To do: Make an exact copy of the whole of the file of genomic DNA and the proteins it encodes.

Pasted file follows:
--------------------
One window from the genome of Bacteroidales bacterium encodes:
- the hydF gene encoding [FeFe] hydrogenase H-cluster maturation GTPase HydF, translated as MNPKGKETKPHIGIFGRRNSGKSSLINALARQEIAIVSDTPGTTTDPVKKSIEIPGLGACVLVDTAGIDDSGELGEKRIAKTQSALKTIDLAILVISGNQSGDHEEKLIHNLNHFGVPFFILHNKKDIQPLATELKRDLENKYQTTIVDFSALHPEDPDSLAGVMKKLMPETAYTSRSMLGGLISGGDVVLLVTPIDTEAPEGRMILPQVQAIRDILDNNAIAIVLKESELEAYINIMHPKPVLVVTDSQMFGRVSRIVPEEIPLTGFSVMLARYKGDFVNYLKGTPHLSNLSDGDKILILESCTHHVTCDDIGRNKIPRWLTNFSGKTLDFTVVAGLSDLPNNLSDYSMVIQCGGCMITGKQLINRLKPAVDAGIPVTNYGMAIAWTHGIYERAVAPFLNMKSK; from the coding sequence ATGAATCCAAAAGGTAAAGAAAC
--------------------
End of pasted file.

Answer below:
One window from the genome of Bacteroidales bacterium encodes:
- the hydF gene encoding [FeFe] hydrogenase H-cluster maturation GTPase HydF, translated as MNPKGKETKPHIGIFGRRNSGKSSLINALARQEIAIVSDTPGTTTDPVKKSIEIPGLGACVLVDTAGIDDSGELGEKRIAKTQSALKTIDLAILVISGNQSGDHEEKLIHNLNHFGVPFFILHNKKDIQPLATELKRDLENKYQTTIVDFSALHPEDPDSLAGVMKKLMPETAYTSRSMLGGLISGGDVVLLVTPIDTEAPEGRMILPQVQAIRDILDNNAIAIVLKESELEAYINIMHPKPVLVVTDSQMFGRVSRIVPEEIPLTGFSVMLARYKGDFVNYLKGTPHLSNLSDGDKILILESCTHHVTCDDIGRNKIPRWLTNFSGKTLDFTVVAGLSDLPNNLSDYSMVIQCGGCMITGKQLINRLKPAVDAGIPVTNYGMAIAWTHGIYERAVAPFLNMKSK; from the coding sequence ATGAATCCAAAAGGTAAAGAAAC